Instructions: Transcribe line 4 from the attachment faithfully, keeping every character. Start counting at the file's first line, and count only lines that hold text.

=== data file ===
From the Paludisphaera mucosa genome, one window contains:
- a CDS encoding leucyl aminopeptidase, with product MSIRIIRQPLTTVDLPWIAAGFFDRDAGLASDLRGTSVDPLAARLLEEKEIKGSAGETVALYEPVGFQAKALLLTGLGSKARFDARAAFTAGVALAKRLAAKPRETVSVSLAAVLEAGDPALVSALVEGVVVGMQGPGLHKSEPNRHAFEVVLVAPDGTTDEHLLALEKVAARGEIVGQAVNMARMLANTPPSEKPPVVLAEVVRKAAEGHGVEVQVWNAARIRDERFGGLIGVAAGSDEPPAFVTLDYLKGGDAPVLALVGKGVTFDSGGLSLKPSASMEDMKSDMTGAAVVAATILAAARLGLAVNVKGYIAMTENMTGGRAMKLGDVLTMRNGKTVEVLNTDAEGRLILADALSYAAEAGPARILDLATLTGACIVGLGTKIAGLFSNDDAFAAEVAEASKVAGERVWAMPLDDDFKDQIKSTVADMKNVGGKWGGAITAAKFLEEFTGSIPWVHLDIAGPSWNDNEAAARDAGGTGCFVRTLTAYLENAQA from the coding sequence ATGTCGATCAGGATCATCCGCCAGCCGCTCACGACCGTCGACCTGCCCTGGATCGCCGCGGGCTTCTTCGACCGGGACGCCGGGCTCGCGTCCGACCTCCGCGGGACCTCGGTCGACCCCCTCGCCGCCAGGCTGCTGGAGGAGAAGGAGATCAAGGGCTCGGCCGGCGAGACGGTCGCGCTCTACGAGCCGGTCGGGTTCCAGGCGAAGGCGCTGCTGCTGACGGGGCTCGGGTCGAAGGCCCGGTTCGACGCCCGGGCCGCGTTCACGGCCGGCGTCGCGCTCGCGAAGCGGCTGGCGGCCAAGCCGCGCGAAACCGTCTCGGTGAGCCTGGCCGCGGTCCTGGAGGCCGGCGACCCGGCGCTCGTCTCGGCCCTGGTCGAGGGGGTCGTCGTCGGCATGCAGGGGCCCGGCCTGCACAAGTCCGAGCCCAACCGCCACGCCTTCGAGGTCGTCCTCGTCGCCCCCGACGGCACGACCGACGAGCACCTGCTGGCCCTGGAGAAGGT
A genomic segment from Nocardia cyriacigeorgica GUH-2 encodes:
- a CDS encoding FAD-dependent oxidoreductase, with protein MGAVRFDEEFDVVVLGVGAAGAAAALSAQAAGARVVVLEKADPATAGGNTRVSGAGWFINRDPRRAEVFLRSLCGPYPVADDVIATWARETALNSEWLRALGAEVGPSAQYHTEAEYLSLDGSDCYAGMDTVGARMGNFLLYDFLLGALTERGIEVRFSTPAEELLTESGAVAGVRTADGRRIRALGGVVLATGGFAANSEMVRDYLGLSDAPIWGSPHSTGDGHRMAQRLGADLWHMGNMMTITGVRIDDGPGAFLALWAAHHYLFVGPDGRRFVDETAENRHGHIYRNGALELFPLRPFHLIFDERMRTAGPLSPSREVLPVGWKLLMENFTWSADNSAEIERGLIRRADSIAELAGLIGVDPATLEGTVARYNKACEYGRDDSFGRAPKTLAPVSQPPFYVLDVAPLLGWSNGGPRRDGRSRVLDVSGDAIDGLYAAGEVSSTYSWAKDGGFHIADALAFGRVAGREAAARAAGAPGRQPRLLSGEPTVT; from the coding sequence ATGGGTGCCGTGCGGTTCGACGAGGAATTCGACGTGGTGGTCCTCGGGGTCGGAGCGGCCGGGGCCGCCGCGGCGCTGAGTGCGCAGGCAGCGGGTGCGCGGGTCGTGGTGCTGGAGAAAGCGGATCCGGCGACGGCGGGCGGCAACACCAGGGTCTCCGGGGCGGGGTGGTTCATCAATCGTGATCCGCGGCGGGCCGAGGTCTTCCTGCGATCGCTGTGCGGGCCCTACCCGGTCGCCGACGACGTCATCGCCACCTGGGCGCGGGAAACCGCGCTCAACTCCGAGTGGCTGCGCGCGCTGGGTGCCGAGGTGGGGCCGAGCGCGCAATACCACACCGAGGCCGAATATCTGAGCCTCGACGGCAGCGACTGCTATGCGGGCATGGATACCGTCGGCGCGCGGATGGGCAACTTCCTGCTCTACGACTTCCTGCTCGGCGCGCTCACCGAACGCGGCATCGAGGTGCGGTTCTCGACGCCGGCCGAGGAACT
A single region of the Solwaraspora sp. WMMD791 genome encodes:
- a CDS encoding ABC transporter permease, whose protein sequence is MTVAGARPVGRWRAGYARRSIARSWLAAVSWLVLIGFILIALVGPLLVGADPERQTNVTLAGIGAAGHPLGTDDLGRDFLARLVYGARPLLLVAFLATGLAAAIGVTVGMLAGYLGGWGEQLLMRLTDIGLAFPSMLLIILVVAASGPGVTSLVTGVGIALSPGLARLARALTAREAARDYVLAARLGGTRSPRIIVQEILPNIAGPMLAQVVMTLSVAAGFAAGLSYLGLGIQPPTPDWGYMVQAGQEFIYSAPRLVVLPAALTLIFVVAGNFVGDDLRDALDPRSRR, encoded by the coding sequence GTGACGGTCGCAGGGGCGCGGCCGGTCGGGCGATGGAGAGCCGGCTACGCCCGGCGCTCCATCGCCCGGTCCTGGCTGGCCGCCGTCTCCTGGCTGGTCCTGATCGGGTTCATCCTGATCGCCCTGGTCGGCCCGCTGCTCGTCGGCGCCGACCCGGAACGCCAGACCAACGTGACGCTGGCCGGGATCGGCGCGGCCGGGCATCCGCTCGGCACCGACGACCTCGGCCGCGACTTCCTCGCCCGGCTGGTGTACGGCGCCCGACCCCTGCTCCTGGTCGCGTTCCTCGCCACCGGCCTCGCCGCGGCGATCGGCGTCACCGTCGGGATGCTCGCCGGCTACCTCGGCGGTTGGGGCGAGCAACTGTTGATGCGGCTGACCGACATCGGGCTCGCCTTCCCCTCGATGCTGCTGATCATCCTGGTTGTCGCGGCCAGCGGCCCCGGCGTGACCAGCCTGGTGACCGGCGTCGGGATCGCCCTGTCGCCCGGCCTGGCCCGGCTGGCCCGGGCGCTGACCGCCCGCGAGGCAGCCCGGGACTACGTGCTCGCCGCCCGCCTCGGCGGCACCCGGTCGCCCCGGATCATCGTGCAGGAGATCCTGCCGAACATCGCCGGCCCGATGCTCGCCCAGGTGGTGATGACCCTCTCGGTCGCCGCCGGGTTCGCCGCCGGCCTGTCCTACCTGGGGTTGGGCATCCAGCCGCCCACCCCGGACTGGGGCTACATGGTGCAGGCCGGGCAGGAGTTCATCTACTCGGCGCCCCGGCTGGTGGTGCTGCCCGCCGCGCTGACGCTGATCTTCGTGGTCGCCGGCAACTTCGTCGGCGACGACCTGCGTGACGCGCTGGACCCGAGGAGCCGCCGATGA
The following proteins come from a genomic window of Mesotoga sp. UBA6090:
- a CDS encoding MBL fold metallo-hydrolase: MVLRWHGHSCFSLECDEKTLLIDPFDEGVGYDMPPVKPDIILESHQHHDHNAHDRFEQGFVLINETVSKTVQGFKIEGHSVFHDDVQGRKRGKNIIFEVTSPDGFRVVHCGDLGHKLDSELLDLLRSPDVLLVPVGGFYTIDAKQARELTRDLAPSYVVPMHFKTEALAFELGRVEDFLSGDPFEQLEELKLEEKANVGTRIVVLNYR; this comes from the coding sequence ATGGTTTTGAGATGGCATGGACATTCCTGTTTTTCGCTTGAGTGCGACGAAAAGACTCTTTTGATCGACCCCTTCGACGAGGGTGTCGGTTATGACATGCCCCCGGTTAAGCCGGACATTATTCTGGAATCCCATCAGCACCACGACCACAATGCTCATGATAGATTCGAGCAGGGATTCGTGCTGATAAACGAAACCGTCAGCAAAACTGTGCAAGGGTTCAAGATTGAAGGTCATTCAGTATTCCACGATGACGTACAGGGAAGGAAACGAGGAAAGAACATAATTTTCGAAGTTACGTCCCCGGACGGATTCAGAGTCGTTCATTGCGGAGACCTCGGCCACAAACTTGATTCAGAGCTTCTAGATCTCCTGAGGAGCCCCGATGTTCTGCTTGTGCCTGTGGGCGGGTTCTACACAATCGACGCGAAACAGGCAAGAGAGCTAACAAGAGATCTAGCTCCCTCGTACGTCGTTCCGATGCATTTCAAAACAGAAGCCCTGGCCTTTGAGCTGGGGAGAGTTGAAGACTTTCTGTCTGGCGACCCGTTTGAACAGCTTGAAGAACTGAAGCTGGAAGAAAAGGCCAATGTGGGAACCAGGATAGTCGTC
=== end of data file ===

- a CDS encoding FAD-dependent oxidoreductase, with protein MGAVRFDEEFDVVVLGVGAAGAAAALSAQAAGARVVVLEKADPATAGGNTRVSGAGWFINRDPRRAEVFLRSLCGPYPVADDVIATWARETALNSEWLRALGAEVGPSAQYHTEAEYLSLDGSDCYAGMDTVGARMGNFLLYDFLLGALTERGIEVRFSTPAEELLTESGAVAGVRTADGRRIRALGGVVLATGGFAANSEMVRDYLGLSDAPIWGSPHSTGDGHRMAQRLGADLWHMGNMMTITGVRIDDGPGAFLALWAAHHYLFVGPDGRRFVDETAENRHGHIYRNGALELFPLRPFHLIFDERMRTAGPLSPSREVLPVGWKLLMENFTWSADNSAEIERGLIRRADSIAELAGLIGVDPATLEGTVARYNKACEYGRDDSFGRAPKTLAPVSQPPFYVLDVAPLLGWSNGGPRRDGRSRVLDVSGDAIDGLYAAGEVSSTYSWAKDGGFHIADALAFGRVAGREAAARAAGAPGRQPRLLSGEPTVT; from the coding sequence ATGGGTGCCGTGCGGTTCGACGAGGAATTCGACGTGGTGGTCCTCGGGGTCGGAGCGGCCGGGGCCGCCGCGGCGCTGAGTGCGCAGGCAGCGGGTGCGCGGGTCGTGGTGCTGGAGAAAGCGGATCCGGCGACGGCGGGCGGCAACACCAGGGTCTCCGGGGCGGGGTGGTTCATCAATCGTGATCCGCGGCGGGCCGAGGTCTTCCTGCGATCGCTGTGCGGGCCCTACCCGGTCGCCGACGACGTCATCGCCACCTGGGCGCGGGAAACCGCGCTCAACTCCGAGTGGCTGCGCGCGCTGGGTGCCGAGGTGGGGCCGAGCGCGCAATACCACACCGAGGCCGAATATCTGAGCCTCGACGGCAGCGACTGCTATGCGGGCATGGATACCGTCGGCGCGCGGATGGGCAACTTCCTGCTCTACGACTTCCTGCTCGGCGCGCTCACCGAACGCGGCATCGAGGTGCGGTTCTCGACGCCGGCCGAGGAACT